Comparison of maxillofacial space infection in diabetic and nondiabetic patients.
Summary of "Comparison of maxillofacial space infection in diabetic and nondiabetic patients."
Orofacial space infections are common presentations in maxillofacial clinics even in the post-antibiotic era. One of the main factors determining the spread of infection is the host defense mechanism. Diabetes is one of the most common systemic illness suppressing the immunity of an individual and increasing their susceptibility to infections. This study was carried out to compare the spaces involved, the severity of infection, the virulent organism, the efficacy of empirical antibiotics, the length of hospital stay, and the complications encountered in the management of maxillofacial space infection of odontogenic origin in diabetic patients as compared with nondiabetic patients.
A 4-year prospective study was carried out on patients with maxillofacial space infection of odontogenic origin. The patients were divided into 2 groups on the basis of presence or absence of diabetes.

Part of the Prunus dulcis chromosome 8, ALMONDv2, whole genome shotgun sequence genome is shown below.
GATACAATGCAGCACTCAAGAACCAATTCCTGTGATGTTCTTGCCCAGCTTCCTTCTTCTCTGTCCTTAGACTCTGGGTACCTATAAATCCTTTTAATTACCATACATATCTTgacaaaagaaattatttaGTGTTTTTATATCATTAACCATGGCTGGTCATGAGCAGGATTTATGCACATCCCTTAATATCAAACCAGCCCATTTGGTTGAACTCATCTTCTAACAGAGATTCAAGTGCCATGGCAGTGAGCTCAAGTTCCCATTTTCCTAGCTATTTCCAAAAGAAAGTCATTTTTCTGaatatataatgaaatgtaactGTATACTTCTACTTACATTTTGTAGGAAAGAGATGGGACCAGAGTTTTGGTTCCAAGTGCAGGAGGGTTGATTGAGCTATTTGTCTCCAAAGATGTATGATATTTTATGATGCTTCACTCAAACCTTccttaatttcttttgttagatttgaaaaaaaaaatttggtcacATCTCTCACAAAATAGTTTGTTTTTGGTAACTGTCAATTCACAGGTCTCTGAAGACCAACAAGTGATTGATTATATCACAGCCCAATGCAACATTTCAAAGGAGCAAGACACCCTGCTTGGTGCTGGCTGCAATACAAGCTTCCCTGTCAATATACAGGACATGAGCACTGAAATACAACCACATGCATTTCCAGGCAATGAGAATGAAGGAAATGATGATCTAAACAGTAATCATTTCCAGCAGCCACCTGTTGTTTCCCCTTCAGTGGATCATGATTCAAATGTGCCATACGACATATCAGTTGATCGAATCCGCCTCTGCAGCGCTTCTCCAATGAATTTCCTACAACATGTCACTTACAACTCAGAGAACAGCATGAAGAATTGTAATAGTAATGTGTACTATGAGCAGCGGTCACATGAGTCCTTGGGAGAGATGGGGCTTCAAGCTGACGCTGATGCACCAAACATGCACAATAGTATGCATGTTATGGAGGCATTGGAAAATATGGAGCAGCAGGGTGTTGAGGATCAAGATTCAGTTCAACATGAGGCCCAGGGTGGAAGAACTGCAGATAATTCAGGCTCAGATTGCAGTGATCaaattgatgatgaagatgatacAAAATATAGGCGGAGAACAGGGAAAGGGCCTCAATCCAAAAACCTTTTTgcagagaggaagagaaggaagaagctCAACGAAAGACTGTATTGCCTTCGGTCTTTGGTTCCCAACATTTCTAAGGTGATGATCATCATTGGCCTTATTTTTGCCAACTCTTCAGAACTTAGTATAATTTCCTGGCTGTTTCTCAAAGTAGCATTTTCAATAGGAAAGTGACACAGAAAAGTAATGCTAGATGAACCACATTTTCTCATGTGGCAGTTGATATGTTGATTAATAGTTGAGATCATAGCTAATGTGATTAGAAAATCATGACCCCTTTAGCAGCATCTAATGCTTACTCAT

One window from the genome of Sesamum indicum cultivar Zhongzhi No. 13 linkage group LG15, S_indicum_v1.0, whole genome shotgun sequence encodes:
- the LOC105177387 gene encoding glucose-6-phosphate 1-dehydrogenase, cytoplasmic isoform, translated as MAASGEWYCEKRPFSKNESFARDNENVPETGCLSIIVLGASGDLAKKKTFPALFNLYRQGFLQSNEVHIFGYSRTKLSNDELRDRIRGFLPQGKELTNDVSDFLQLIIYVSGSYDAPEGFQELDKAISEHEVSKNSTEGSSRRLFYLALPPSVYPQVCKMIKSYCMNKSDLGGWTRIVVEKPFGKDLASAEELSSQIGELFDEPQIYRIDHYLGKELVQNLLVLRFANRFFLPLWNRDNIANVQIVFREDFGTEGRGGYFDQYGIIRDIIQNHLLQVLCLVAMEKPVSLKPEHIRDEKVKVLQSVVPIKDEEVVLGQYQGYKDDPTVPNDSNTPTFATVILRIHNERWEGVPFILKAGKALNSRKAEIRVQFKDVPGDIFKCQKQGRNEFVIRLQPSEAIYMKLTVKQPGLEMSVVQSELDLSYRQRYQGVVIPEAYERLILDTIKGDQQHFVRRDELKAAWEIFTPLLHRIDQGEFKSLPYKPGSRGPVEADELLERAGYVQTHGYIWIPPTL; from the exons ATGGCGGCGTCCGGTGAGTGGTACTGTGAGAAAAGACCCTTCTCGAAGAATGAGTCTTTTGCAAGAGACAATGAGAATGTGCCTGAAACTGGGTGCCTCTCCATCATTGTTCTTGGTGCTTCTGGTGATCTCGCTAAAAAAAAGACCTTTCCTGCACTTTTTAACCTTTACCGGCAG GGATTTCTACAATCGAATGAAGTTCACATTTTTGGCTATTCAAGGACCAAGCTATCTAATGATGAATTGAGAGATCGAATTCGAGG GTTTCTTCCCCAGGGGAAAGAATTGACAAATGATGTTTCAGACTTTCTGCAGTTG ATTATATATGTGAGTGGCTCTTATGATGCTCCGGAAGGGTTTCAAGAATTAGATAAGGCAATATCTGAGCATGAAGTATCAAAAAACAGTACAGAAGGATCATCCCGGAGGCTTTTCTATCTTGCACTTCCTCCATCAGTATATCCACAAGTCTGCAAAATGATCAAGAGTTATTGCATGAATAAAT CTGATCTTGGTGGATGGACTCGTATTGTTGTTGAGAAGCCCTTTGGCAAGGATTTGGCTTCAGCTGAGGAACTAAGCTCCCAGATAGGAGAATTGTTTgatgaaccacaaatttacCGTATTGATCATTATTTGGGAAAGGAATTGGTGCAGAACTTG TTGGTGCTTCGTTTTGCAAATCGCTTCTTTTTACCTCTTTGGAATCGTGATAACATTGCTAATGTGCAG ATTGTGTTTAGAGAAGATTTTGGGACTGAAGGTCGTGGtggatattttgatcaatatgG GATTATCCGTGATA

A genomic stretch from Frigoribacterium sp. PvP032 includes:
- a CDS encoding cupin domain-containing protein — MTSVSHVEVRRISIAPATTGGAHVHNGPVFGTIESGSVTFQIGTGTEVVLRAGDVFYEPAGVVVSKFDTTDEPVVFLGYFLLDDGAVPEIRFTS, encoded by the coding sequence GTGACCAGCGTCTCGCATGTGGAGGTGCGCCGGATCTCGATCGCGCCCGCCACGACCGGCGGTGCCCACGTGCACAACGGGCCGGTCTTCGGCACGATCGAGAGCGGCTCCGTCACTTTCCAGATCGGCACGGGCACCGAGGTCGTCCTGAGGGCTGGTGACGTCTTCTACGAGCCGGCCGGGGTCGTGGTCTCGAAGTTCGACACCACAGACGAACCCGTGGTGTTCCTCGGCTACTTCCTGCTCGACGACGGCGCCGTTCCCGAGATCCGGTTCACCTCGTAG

A total of 111 patients were identified out of which 31 were diabetic. The organisms commonly isolated were Streptococcus species with submandibular space being the most common space involved in both the groups. The empirical antibiotic used was amoxicillin plus clavulanic acid combined with metrogyl in 70.27% cases.
Streptococcus species is still the most common causative pathogen irrespective of the diabetic status of the patient. The same empirical antibiotic therapy of amoxicillin plus clavulanic acid combined with metrogyl along with hyperglycemia control and surgical drainage of infection yielded satisfactory resolution of infection in the diabetic patients as well.
Postgraduate, Department of Oral and Maxillofacial Surgery, S.D.M College of Dental Sciences and Hospital, Sattur, Dharwad, Karnataka, India.
This article was published in the following journal.
Name: Oral surgery, oral medicine, oral pathology, oral radiology, and endodontics
- PubMed Source: http://www.ncbi.nlm.nih.gov/pubmed/20656528
- DOI: http://dx.doi.org/10.1016/j.tripleo.2010.04.016
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